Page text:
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-- 14 May, 2006 --

Webcam Wonder


Webcam Wonder
Originally uploaded by Robynls.
Homage to Michael Nobbs.
Yesterday I heard about a magical piece of software and a service called Skype. It is a communication service that allows FREE voice communication via the computer. Always up for something for nothing, I downloaded the software and, after installing it, allowed it to scan my Outlook contacts list for other users. Astonishingly, 5 minutes later I was engaged in a lengthy conversation with a writer friend of The Poet's who lives in Canberra.

Today I bought The Poet a webcam with a microphone so he can talk to DN too. No installation runs smoothly so I am waiting for Number Two Son to come to the rescue.

This is the webcam that I bought for myself weeks ago and have now been inspired to install. My installation ran as smooth as silk. Now I am just waiting for one of MY friends to come up with a Skype subscription and a webcam, too.

Posted by robynls at 6:57 PM | Comments (3) | TrackBack

-- 16 March, 2006 --

Torture machine


Torture machine
Originally uploaded by Robynls.

You wouldn't think that something so small could create such angst! The gurus say that you should walk 10000 steps a day in order to stay fit and to loose weight. Surely I do that. After all, I stand in front of a class all day, I walk around the room to see what the girls are up to.

On the first day of life with a pedometer I recorded 7622 steps. Not good, but not really that bad. On the second day there was only 2762 - surely a mistake! I must have reset it by accident! The third day was a little better - 4918 - I had to stop off on the way home for coffee and sweets for afternoon tea. As you can see, it is only lunchtime and I already have 3428. Maybe another walk to the coffee shop will help.

Posted by robynls at 11:48 AM | Comments (6)

-- 17 April, 2005 --

About Aussie Rules Football

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'Arial ping-pong' is the term used by its detractors. The advertisements exhort us to 'come and watch the big men fly'. Both of these descriptions are, in their way, appropriate to Australian Rules Football - this game which is played seriously nowhere else in the world.

Professional players are extraordinary athletes who can run very fast for a very long way and still bounce the elliptical ball every 6 or 7 strides. They are able to leap to extraordinary heights, sometimes using the back or even shoulders of another player as a springboard, to catch the ball on the full, to take a mark and earn a free kick. Those beautiful athletic bodies clad in their short tight shorts and short sleeved jerseys are a delight to watch.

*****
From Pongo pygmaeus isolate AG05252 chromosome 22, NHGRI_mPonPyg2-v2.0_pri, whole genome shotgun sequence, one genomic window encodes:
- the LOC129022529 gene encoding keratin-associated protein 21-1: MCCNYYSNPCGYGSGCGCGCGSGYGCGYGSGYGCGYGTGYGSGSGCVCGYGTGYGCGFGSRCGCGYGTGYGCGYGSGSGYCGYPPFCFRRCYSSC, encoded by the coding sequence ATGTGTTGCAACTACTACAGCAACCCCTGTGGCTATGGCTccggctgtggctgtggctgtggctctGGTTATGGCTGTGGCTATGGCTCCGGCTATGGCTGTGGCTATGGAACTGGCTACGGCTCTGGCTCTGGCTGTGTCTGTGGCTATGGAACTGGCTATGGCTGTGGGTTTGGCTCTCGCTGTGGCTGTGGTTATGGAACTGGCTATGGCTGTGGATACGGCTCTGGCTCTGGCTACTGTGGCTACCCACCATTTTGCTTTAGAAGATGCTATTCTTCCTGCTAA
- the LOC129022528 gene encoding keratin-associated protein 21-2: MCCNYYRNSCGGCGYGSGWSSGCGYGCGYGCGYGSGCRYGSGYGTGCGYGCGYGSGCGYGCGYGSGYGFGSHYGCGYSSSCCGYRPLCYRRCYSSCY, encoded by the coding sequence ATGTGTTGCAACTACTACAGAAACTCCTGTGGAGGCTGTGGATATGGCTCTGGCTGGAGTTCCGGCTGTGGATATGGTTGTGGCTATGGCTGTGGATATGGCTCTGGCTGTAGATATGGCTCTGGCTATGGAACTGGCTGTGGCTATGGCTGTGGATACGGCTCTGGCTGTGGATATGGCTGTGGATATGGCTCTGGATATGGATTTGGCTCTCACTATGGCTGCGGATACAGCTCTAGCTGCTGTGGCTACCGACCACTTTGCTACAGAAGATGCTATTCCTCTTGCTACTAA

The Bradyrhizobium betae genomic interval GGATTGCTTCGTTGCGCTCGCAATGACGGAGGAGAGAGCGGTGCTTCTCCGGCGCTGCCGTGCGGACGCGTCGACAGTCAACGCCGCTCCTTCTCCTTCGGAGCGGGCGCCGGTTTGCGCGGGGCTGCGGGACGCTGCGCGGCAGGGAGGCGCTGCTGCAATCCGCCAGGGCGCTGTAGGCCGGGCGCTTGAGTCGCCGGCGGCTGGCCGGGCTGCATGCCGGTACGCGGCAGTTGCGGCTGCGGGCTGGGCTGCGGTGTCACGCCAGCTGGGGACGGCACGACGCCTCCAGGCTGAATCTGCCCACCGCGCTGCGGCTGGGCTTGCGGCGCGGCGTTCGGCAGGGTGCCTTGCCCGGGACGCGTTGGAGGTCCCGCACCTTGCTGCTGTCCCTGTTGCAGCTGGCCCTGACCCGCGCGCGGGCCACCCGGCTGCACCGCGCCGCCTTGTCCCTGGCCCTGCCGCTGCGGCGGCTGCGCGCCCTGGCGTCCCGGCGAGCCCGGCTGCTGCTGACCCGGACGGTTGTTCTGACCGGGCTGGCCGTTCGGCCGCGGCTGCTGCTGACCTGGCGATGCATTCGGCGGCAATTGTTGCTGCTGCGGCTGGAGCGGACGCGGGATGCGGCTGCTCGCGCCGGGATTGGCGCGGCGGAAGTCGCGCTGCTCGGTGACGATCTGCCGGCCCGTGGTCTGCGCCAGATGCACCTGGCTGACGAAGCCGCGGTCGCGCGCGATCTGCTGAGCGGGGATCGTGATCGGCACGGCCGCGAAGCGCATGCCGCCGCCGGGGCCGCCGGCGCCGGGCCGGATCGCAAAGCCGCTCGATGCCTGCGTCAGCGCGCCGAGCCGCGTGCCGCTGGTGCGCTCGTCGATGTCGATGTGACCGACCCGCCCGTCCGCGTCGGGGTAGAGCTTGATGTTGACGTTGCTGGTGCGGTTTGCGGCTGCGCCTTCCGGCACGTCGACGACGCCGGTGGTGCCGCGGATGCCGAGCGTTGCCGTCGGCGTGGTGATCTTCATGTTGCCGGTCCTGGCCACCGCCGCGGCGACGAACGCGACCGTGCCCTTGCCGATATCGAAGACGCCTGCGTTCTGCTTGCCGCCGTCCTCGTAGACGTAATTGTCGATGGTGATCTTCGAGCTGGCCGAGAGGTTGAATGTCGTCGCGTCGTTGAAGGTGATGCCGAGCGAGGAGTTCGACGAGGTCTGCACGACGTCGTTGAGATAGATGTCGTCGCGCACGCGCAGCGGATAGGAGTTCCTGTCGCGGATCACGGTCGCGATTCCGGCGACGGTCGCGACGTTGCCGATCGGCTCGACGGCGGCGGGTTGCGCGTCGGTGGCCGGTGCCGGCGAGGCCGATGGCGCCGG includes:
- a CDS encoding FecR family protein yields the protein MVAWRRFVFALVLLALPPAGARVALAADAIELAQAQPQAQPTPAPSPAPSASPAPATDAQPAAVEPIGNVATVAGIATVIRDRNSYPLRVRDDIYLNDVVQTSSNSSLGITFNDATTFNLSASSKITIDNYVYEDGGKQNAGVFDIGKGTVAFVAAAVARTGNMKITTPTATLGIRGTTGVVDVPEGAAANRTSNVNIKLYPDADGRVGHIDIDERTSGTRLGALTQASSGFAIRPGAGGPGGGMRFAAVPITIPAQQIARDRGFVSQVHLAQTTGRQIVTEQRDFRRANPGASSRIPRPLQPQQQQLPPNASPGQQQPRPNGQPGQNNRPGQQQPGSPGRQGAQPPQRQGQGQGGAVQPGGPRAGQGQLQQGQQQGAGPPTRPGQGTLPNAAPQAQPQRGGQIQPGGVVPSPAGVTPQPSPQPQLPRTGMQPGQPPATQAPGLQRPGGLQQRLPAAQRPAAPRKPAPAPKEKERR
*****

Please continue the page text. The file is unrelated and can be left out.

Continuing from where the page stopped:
The half-time entertainment is a whole other thing. The champions of the future, from the Auskick development programs, have the opportunity to strut their stuff on the hallowed turf of the professional arenas. Most weeks the pre-teens take their mini-games terribly seriously as they rush back and forward for 15 or 20 minutes until the second half of the main game begins.

At today's game the juniors were a great deal more junior than usual. Tiny little tots, some no more than 6 years old or so, came rushing out onto a football oval that suddenly seemed so much bigger than it had when the big boys were there. The umpires, only a few years older than their charges, were not so much controlling the game but more guiding the littlies to where they should be and what they should be doing. Players stand rooted to the spot, overawed by the situation. There is little flying going on here.

The little chap shown here must have been at the end of the queue when the uniforms were handed out. No tight little shorts here, his jersey reached almost to the top of his crumpled down socks and the sleeves hid all but the tips of his fingers.

But he was having fun!

Posted by robynls at 8:25 PM | Comments (5) | TrackBack

-- 15 April, 2005 --

Making a spectacle of myself

specs.jpg
'Constant Companions'
Zig & Tombo Brush Pens on Mont Marte 150gsm sketch paper

I didn't feel the need for eye glasses until I was about 25 or so. I was doing my under-graduate degree at night after teaching all day. In first year classes of 400 odd students, I found that I was having to sit closer and closer to the front of the lecture theatres in order to read the overheads. By the time I had focused on them, the lecturer had whipped them away. I thought that I was just tired.

I can still distinctly remember the day that I got my first pair. After having them fitted, I walked out of the optometrist's office and looked around the small suburban shopping centre. It was like seeing the crispest, clearest autumn morning that I could possibly remember. All of the furry edges on things had gone!

Since then I have gone through innumerable pairs and presciptions. These days I have to wear multifocals to adjust my reading eyes as well as my distance eyes. Nothing is ever at the right spot in the lenses so my head is forever bobbing up and down like those little nodding dogs on the back ledges of cars. I have to lift my head to read the labels on things on shop shelves and then lower my head to see what is in my trolley.

The most depressing thing is what it does to my art. I can't see the reference out there properly and it's hard to get the drawings in the right spot in the glasses. It is handy though when I want to do a tone sketch. If I take my glasses off, I don't have to squint to hard to see the darks and lights

Happily, on my last trip to the optometrist, the cheerful young woman (why do they all seem so young these days?) told me that it shouldn't change much from now on - God bless her! Not withstanding ... I HATE GETTING OLDER!

Posted by robynls at 6:00 PM | Comments (6) | TrackBack